In that post we discussed a company called TVCNet, which also does business as,, and “The Hack Repair Guy”. We were stunned by a recent interaction with them and felt it was important to write about what happened so that public at large could be aware as well. Here is what we wrote about them in that post:

What we haven’t dealt with before is a company that offers to clean up hacked websites contact us and admit that they were unable to determine how a website was hacked and wanted us to do it for them. Then last week we were contacted by a representative from TVCNet, which also advertises their service at They told us that they were good at removing the hack code, but a website they cleaned was being reinfected and they couldn’t determine what was allowing the website to be reinfected. The infection that they describe was one that should have been very easy to determine the source of if they had even very modest experience dealing with cleaning up after hacks. It certainly should not have been a problem for someone that is charging clients 350 dollars to clean up a hacked website (they apparently charge extra to upgrade software, even though that is often essential for securing a website).

With a company operating in what we consider an unethical manner, it is not a surprise that they are also lying about their service. They claim that they “We will work direct with Google staff, and ensure your web site is unblocked by Google”. The truth is getting unblocked by Google is a completely automated process that doesn’t involve working directly with Google staff.

On Monday, they left a comment on our blog that sidestepped the substance of post, it appeared that may not have even bothered to read the post, while making a number of accusations against us (we moderate comments so you won’t see it). We sent them an email letting them know we would not be posting the comment and informing them that we would post a correction if there was a factual mistake in the post.  We are always happy to post a correction if there is a factual mistake in one of our post, that is mentioned in the “Did We Make a Mistake?”section of this blog’s sidebar.

The next day we received an email from them that claimed the post was inaccurate, but did not dispute any of the facts present in the article. What they did instead was to falsely accuse us of slander. It is impossible for our written post to have been slanderous, but it is also was not any other form of defamation either. Defamation requires, among other things, that a statement of fact be false. We stand behind the facts in that article as well as the opinions presented. They so far have also not disputed any of the facts present in the post.

In both instances they requested we remove the post. In the second instances they tied the request to their false accusation of slander, with the implicit implication of bringing that up that an illegal act had occurred and that there could be legal remedies. We won’t be doing that as it is important for the public to know of the danger of unethical hack repair services, especially if companies don’t want you to know about it.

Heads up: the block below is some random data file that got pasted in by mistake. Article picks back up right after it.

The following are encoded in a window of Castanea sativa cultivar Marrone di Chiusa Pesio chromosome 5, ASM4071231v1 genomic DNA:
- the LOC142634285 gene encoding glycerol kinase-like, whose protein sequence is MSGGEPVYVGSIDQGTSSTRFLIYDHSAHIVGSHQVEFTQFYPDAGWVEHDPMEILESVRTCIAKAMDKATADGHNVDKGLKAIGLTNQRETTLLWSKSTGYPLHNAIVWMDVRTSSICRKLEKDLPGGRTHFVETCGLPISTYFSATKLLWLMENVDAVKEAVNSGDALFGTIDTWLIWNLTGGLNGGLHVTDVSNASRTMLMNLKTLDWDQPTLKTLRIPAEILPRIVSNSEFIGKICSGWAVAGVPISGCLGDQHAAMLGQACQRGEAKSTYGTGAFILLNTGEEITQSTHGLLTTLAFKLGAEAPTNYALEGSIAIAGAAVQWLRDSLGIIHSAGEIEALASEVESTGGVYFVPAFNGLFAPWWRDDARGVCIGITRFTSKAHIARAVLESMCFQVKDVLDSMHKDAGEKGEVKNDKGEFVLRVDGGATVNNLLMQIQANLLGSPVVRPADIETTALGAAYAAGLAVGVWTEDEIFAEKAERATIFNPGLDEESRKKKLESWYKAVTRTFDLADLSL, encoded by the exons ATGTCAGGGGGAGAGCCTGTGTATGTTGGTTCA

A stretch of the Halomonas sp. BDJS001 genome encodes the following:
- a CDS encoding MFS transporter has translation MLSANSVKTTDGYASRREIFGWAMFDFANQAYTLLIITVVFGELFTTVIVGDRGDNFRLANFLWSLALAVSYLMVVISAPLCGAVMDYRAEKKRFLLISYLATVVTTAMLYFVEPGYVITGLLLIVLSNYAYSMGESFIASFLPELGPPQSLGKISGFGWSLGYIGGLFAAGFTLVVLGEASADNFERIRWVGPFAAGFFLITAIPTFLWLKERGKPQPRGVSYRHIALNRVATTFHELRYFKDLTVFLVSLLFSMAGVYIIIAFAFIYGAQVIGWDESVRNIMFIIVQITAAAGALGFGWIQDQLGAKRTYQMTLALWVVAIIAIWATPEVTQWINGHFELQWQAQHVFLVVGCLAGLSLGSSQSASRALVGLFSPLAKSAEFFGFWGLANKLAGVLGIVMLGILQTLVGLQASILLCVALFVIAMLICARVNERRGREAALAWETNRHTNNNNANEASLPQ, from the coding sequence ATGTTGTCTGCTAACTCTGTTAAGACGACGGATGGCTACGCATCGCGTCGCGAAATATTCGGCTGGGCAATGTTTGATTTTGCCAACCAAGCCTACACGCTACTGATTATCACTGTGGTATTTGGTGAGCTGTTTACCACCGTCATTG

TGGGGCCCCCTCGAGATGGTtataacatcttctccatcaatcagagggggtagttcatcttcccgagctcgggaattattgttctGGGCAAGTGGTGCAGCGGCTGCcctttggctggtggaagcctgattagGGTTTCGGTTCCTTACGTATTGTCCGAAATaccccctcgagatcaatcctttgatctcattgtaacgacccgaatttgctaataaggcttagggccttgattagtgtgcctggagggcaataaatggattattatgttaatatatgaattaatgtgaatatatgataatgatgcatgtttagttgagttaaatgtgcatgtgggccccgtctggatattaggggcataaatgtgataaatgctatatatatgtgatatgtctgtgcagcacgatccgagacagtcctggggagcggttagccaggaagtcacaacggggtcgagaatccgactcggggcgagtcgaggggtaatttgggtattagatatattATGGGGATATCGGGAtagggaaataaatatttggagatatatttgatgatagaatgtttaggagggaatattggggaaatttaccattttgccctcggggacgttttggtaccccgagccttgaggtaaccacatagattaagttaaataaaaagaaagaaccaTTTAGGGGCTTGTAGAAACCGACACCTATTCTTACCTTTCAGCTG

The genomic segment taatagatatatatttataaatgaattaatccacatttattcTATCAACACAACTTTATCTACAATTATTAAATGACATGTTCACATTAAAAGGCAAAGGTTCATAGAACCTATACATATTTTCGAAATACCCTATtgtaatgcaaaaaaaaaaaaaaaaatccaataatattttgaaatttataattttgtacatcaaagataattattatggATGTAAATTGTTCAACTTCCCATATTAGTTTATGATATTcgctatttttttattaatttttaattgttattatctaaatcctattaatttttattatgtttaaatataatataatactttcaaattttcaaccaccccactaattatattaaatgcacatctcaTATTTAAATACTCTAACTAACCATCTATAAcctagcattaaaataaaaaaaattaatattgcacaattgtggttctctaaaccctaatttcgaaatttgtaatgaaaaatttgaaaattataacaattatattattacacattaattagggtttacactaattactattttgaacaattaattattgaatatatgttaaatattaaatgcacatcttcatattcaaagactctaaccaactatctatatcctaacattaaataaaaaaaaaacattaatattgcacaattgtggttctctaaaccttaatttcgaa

There most recent response also raised other troubling issues. In the email they claim to have had to spend over 40 hours clearing up the hack in question. We have never spent anywhere that much time clearing up after hack and the hack in this case was particular simple so it should not have taken that long. To us, that seems to be an indication that something is really wrong with their capabilities or process. That further backs up our opinion that they operate in unethical manner by providing a service that do not have the necessary experience to do properly.

That response also indicated that they had moved that hacked clients to their hosting service. We strongly believe that hack repair providers should not involved in any way in with moving users to a hosting provider they have a financial relationship with, especially one that has had security issues within the recent past. In a post last year it was disclosed that TVCNet’s servers come “with the standard formmail.cgi  XSS and cgiecho  information disclosure vulnerabilities”. That post also claims that “you can bet they spin more than their fair share of BS.” So we are not the only people that have concerns about this company.

Before publishing this post, we will be offering not publish it as long as TVCNet agrees to stop trying to intimidate us into suppressing our previous posting about the danger of unethical hack repair services and stop making potentially defamatory statements about us. We hope they take up the offer and stop making a bad situation of their own making worse. If this is posted, it means that they continue to want the public not be able read this important information.

Update (April 22, 2011): Since this post was published the situation has taken an odd and disturbing turn. Employee(s) of TVCNet have become rather obsessed with our company and our employees. They have been posting bizarre, incoherent rants about us, as well as posting personal information about employees, across the Internet. At the same time they have not informed us of any actual factual mistakes in our original post, which if they actually existed we would happily post a correction for. What is occurring is certainly not something that a reputable company would be doing and unfortunately seems to be an indication that the employee(s) of the company may have mental health issues, if that is the case we certainly hope that they will get help for those issues.

Understanding the Role of File Permissions in Website Security

Often in discussions of website security or hackings the issue of file permissions comes up. Unfortunately, important information needed to understand what effect permissions have is often not explained and in many cases bad information is spread. Most of the bad information relates to limiting other’s access to the files in your account on a shared server.